than the percentage deviation shown in the Table “A’’
16. Table A. IP, BP, and PhEur limits for uniformity of mass
Average mass (mg) Percentage deviation (%)
Less than 300 10
300 or more 7.5
17. 5.Moisture permeation test :
The degree and rate of moisture penetration is determined by
packaging the dosage unit together with a color revealing
Expose the packaged unit to known relative humidity over a
Observe the desiccant pellet for color change
Any change in color indicates absorption of moisture
By measuring pre test weight and protest weight of pellet,
amount can be calculated.
18. 6.BLOOM STRENGTH OF GELATIN
Bloom is a test to measure the strength of a gel or gelatin. The
test was originally developed and patented in 1925 by Oscar T.
The test determines the weight in grams needed by a specified
plunger to depress the surface of the gel by 4 mm without
breaking it at a specified temperature.
The number of grams is called the bloom value, and most
gelatins are between 30 and 300gm bloom.
The higher a bloom value, the higher the mealting and gelling
points of a gel, and the shorter its gelling times.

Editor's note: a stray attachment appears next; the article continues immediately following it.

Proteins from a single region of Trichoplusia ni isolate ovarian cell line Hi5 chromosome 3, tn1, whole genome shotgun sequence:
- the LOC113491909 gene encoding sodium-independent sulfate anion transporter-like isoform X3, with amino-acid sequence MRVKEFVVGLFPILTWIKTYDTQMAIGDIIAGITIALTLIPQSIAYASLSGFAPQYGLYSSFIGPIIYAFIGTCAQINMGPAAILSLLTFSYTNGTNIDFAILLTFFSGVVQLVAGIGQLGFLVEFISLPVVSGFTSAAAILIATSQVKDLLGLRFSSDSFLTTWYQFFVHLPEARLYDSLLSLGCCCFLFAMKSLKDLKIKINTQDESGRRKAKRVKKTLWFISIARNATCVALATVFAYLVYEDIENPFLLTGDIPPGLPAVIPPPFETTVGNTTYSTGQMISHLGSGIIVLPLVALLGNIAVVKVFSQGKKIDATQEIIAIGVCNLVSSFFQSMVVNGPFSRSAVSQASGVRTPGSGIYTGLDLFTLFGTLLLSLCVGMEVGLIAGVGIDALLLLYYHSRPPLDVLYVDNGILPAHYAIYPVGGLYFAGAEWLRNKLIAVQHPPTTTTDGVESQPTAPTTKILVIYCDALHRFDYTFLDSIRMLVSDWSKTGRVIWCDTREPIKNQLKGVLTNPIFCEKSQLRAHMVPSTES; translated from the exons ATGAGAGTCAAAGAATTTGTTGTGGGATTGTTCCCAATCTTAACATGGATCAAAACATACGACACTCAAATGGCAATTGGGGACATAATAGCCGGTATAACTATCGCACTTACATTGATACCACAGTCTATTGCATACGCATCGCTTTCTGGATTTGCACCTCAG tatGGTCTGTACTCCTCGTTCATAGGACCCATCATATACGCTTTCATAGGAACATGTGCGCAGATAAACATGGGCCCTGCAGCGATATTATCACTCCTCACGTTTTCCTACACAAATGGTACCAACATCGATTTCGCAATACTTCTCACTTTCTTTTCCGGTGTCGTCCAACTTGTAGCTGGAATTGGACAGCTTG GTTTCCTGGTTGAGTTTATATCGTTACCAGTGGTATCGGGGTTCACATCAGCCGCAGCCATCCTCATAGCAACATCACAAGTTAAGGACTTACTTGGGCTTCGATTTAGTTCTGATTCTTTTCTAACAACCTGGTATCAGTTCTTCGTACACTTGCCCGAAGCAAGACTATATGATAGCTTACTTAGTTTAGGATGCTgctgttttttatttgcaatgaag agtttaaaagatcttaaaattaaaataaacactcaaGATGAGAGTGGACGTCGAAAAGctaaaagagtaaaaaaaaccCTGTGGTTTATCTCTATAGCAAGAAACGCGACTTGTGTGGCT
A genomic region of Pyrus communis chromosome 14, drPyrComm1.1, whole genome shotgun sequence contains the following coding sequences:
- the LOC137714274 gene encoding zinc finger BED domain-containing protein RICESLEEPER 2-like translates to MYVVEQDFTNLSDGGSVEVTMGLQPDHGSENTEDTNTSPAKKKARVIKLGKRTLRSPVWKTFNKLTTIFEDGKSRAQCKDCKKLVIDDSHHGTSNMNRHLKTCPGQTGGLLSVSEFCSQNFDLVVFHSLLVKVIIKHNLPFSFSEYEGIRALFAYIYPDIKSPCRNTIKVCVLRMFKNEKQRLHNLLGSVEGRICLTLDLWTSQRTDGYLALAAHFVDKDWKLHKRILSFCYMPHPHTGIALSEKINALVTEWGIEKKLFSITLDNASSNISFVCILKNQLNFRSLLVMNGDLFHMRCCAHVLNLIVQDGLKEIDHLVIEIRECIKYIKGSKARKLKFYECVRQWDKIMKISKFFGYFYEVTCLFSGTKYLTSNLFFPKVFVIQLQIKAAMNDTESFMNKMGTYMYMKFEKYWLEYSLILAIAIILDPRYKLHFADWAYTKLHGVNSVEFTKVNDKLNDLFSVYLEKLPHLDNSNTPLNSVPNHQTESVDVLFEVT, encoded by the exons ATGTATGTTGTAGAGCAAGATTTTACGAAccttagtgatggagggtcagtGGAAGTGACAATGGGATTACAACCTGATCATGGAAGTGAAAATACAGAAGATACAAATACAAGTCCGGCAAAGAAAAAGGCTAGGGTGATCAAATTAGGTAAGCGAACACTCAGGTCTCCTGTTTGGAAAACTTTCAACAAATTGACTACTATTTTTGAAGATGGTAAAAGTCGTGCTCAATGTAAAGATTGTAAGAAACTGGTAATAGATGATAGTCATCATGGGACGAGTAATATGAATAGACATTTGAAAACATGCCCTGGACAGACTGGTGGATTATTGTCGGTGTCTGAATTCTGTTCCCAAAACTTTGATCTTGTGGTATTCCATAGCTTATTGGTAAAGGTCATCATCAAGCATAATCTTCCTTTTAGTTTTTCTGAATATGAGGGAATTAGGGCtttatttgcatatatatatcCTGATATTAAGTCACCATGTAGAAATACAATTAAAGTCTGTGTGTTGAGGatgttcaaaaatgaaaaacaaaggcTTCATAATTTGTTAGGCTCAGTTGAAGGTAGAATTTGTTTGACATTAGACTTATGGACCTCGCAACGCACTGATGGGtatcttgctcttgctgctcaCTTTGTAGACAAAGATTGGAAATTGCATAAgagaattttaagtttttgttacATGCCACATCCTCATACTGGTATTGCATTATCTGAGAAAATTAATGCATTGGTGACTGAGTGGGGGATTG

20. 7.Content uniformity
Determine the content of the active ingredient in each of 10
capsules (hard or soft) taken at random using the method given
in the monograph or by any other suitable analytical method of
equivalent accuracy and precision. Calculate the acceptance
value (AV) using the following formula:
│M – X │ + KS
M = Reference value. X = Mean of individual content (x1,
x2,..., xn) expressed as percentage of the label claim. K =
Acceptability constant. S = Sample standard deviation
21. As per BP capsules comply with the test if not more than one
of the individual values thus obtained is outside the limits 85 to
115 percent of the average value and none is outside the limits
75 to 125 percent.
The capsules fails to comply with the test if more than 3
individual contents are outside the limits of 85 percent to 115
percent of the average content or if one or more individual
contents are outside the limits of 75 percent to 125 per cent of
the average content.
If 2 or 3 individual values are outside the limits 85 to 115
percent of the average values, repeat the determination using
another 20 capsules.
22. The capsules comply with the test if in the total sample of 30
capsules not more than 3 individual values are outside the
limits 85 to 115 percent and none is outside the limits 75 to 125
percent of the average value .
23. 9/15/2019 RAJPUROHIT 23
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Article no.BJPR.22044 ISSN: 2231-2919.